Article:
But people borrow, and spend like there's no tomorrow, especially if the cost of doing so is so low, don't they?

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3 minutes ago, scepticus said:

Each economic crisis makes NIRP more difficult to avoid - we came quite close after the GFC.

Economically NIRP is perfectly logical, however psychologically and ideologically its problematic. 

But the logic of NIRP is not something dictated by policy, its a natural outcome when the desire to save significantly exceeds the desire to borrow. 

That video is from the Mises Institute, so does not qualify as an ideologically unbiased source of information.

You could think of NIRP as a tax on money, like a tax on petrol, or VAT or whatever. But that somewhat misses the point because it frames the issue as a fiscal one. In fact, whenever credit demand falls below savings demand then NIRP will result as a market force, unless some entity (which really can only be the state) decides to provide some kind of vehicle (e.g. cash) that can be used for saving at rates well above the market rate. This in itself represents a government intervention, so really ought to be opposed by Mises et al.

Professor makes it clear in the video what he'd like: No Fed/No BoE and a gold standard. 

NIRP 'logical' and 'natural' ? As the professor says its not been done in 5000 years of money.so where do you get that from ?

 

Edited by Warlord
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1 hour ago, Locke said:

Let's say you have an income of £1,000 per year, which is fixed.

Your fixed expenses such as food, clothing and shelter amount to £900 per year.

This means you have £100 excess which you can spend or save every year.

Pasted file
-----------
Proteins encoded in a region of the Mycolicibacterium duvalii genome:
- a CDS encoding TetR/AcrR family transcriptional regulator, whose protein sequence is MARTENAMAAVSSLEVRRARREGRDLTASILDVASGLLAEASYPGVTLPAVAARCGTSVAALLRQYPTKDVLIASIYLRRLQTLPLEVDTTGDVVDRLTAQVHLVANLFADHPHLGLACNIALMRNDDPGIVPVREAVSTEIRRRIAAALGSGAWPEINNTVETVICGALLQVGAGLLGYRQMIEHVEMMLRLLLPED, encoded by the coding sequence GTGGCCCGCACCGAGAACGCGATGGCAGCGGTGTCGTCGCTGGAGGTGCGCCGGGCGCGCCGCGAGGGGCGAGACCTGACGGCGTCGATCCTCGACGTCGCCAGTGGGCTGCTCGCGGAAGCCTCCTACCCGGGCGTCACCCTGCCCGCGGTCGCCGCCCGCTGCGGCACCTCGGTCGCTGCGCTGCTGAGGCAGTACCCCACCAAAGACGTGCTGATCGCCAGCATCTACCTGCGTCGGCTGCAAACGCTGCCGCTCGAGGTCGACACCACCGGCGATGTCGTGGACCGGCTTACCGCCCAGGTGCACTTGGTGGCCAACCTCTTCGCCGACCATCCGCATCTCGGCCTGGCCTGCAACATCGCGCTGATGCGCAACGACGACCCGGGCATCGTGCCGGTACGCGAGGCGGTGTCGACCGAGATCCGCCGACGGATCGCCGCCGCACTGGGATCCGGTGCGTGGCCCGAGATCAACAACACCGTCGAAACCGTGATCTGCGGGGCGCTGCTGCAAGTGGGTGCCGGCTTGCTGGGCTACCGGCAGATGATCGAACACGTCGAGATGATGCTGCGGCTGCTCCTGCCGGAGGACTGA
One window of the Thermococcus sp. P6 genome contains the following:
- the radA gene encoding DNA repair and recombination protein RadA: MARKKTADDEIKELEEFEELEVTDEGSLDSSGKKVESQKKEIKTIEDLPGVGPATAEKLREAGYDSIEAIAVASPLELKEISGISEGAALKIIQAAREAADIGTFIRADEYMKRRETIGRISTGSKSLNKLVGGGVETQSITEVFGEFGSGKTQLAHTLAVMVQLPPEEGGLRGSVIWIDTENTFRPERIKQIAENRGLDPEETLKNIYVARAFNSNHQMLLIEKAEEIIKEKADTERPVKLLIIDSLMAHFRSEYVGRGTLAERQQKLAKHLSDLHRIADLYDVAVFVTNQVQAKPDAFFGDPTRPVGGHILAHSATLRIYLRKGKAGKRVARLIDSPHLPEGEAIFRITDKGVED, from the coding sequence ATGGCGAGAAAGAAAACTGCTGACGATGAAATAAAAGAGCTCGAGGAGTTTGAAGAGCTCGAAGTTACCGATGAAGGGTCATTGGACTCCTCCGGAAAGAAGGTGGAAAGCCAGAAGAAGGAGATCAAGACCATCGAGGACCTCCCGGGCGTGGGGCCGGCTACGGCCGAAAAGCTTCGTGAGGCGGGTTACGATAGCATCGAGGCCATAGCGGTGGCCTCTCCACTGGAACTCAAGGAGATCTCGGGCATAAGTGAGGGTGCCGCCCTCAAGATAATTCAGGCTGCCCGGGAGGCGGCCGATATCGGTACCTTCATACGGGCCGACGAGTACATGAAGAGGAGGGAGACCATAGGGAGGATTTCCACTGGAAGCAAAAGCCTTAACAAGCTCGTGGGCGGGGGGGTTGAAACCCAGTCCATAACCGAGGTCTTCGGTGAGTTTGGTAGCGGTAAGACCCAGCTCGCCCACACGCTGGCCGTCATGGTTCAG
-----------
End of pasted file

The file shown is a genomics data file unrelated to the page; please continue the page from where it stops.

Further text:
3 scenarios. (1) High interest 10% (2) Zero interest (3) Negative interest -1%

1) If you save all your excess, you will have £110 per year, plus compounded interest. This means that you can spend £10 or more per year and be no worse off, while still saving for a rainy day. You feel wealthy and secure You may as well spend some now.

2) If you save all your excess, you will have £100 per year you save. You earn no extra for saving. You can't afford to spend as much, especially if you want a rainy day fund, so you keep more money in the bank. You feel less secure. Cut back on spending in the economy generally.

3) You save all your excess. You still lose money on it. You can't get a return on saved capital, so you cannot build a rainy day fund in the bank without seriously cutting back spending. You are worried about saving enough and feel like you could quickly find yourself broke. You may withdraw your cash to avoid being robbed if the rates go negative enough, but either way, your spending falls as much as possible to preserve some wealth for the future.

 

Statist propaganda holds that low interest rates drive spending, but that is simply not true.

Very well put. Exactly my point. 

 

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28 minutes ago, Orb said:

But people borrow, and spend like there's no tomorrow, especially if the cost of doing so is so low, don't they?

People aren't rational. You can justify almost any position with economic reasoning, which is why it is such junk science.

People's response to incentives comes down to their psychology (which is cultural, but also strongly biological).

The Japanese response, in general, to negative rates, was to pull their cash and stuff it in the mattress. I am sure plenty of Japanese went on debt binges, but the behaviour in the main has a certain direction.

Interest rates are just one factor in an economy, with things such as supply of food, technology and supply of money relative to the value of goods and services all interplaying.